With the first 28 days given to Benjamin Netanyahu to form a coalition and a government almost at an end, or with the mandate returning to the president out of his own volition, President Reuven Rivlin will have to decide what the next step will be, whether to give the opportunity to Blue and White party head Benny Gantz or refrain from doing so.
To justify the latter, the chances of forming a government under Gantz would have to remain low and it becomes apparent that a third election would be the wisest choice, in hopes of arriving to a much clearer political resolution.
Rivlin and his advisors will find it hard to find in our political history a justifiable enough reason to not transfer the mandate to the person next in line - Gantz.
Nonetheless, never has the first person entrusted with the mandate to form a government failed at that task, that is until Netanyahu last spring.
With that, there are two historical cases to look at and learn what should be the way forward.
The first instance is back in 2008. MK Tzipi Livni wins leadership of the Kadima party in primaries held following the resignation of PM Ehud Olmert. She fails to form a government and President Shimon Peres opts not to give the mandate to another nominee, but to precede with an election.
Contrary to the situation today, most factions in the Knesset recommended to go ahead with the election.
The second instance - and the first chronologically – occurred in 1990, two years after the start of the second unity government, when Shimon Peres managed to gain a majority for a vote of non-confidence and the dissolution of the Knesset.
President Chaim Herzog believed it wise to prevent an election – and even though the Knesset voted Yitzhak Shamir's government out just a month earlier, he returned and formed a narrow government.
Back to October 2019: Rivlin should conclude that the fact that Gantz has not collected enough recommendations for lawmakers does not necessarily prevent him from forming a government.
Granted, a scenario in which he succeeds is highly unlikely and probably too complicated to achieve. But the mandate should nonetheless be given to him.
Naturally from what we've seen so far, Gantz will try to form a unity government, but he also has an ace up his sleeve that Netanyahu does not – the prospect of a minority government of 57 MKs from the center-left bloc with outside support from the Joint List of Arab parties, coupled with the reluctance of Avigdor Liberman to oppose such a move.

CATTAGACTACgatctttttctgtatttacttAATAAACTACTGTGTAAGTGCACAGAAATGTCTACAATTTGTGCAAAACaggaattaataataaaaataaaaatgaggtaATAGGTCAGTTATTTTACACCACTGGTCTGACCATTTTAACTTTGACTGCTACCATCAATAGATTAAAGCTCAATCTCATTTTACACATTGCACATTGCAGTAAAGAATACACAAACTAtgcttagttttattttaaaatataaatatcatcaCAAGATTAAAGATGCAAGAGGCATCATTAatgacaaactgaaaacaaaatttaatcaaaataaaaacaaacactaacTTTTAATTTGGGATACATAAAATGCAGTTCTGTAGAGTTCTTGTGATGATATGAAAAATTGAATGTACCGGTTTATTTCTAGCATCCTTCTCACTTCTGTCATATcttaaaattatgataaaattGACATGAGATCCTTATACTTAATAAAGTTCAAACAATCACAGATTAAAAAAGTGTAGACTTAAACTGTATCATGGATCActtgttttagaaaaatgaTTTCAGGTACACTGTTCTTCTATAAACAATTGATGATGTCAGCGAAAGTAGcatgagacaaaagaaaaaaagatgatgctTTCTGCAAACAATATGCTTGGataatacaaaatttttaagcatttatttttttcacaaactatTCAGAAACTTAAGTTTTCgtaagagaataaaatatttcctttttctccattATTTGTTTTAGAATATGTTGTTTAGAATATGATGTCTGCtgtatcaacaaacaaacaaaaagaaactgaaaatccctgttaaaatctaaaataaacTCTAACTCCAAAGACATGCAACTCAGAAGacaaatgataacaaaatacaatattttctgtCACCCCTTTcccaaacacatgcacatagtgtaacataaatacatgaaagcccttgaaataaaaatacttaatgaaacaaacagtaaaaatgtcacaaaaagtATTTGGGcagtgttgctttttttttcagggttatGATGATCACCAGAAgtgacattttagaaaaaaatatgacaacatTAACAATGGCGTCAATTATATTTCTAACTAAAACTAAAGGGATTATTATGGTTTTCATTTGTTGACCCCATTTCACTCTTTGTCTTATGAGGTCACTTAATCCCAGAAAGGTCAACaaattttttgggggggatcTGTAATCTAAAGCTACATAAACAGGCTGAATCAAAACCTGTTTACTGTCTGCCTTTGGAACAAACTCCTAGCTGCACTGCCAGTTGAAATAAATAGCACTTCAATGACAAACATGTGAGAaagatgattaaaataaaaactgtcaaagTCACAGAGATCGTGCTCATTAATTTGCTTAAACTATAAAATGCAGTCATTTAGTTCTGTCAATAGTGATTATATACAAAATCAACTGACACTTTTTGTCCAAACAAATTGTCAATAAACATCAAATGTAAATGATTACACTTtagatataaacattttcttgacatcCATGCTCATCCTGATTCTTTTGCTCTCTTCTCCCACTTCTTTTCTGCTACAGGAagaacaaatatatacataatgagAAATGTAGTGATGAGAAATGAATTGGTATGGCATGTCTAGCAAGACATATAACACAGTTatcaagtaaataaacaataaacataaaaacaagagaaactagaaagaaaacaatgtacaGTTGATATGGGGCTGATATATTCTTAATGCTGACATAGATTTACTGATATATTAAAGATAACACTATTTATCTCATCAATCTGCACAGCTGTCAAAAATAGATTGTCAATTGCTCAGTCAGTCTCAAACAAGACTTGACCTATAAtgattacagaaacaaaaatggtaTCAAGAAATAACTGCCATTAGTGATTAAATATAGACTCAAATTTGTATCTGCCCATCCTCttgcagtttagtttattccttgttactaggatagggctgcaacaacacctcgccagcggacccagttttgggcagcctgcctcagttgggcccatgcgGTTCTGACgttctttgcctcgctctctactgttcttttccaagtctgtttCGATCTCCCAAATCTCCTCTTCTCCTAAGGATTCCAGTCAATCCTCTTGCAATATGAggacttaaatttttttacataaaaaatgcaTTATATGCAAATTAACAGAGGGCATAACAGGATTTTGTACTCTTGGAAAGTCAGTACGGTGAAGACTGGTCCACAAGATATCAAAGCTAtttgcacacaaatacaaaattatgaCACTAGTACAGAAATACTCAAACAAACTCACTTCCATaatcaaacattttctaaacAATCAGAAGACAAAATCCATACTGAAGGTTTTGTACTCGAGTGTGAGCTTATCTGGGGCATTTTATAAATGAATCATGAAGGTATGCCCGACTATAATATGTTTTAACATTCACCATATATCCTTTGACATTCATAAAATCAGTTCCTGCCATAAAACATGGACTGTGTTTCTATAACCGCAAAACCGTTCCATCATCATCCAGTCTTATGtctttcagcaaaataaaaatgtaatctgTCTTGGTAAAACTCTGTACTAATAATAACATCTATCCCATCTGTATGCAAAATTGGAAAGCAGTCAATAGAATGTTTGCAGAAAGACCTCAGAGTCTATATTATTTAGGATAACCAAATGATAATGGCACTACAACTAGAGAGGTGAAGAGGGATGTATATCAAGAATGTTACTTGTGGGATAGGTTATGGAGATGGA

Such a government would be based on an agreement whereby some central ministerial positions would be held for the Likud, in order to keep open the option of expanding the coalition into a unity government within the coming months.
Forming a minority government – and maintaining it – is difficult and will require ingenuity, experience and political courage.
But it is a matter of principle to not outright disqualify such a government.
It is likely to be a last-case scenario sort of solution, given the notion that a minority government is seen as the worst option and we in Israel are unused to it. but it is still a viable and even successful option in many democracies all over the world.
This is a solution for situations in which a government does not have a parliamentary majority.
For decades, this sort of government ruled in the Scandinavian countries, forming ad hoc agreements with other parties outside the government.
Want an emergency plan for the violence in the Arab communities? Reach an agreement with the Arab parties.
Want to increase the participation of ultra-Orthodox men in the job market? Either find partners with the Likud party or come to an understanding with the ultra-Orthodox.
A government that enjoys a strong and firm majority sometimes forgets to look beyond its own party lines.
A minority government would have to facilitate a permanent dialogue with every part of society, something that is not inherently bad.
Therefore, the president would do well to explore all options for forming a government, before we find ourselves sucked into another election cycle that might perpetuate the current political stagnation.Yohanan Plesner is the president of the Israel Democracy Institute.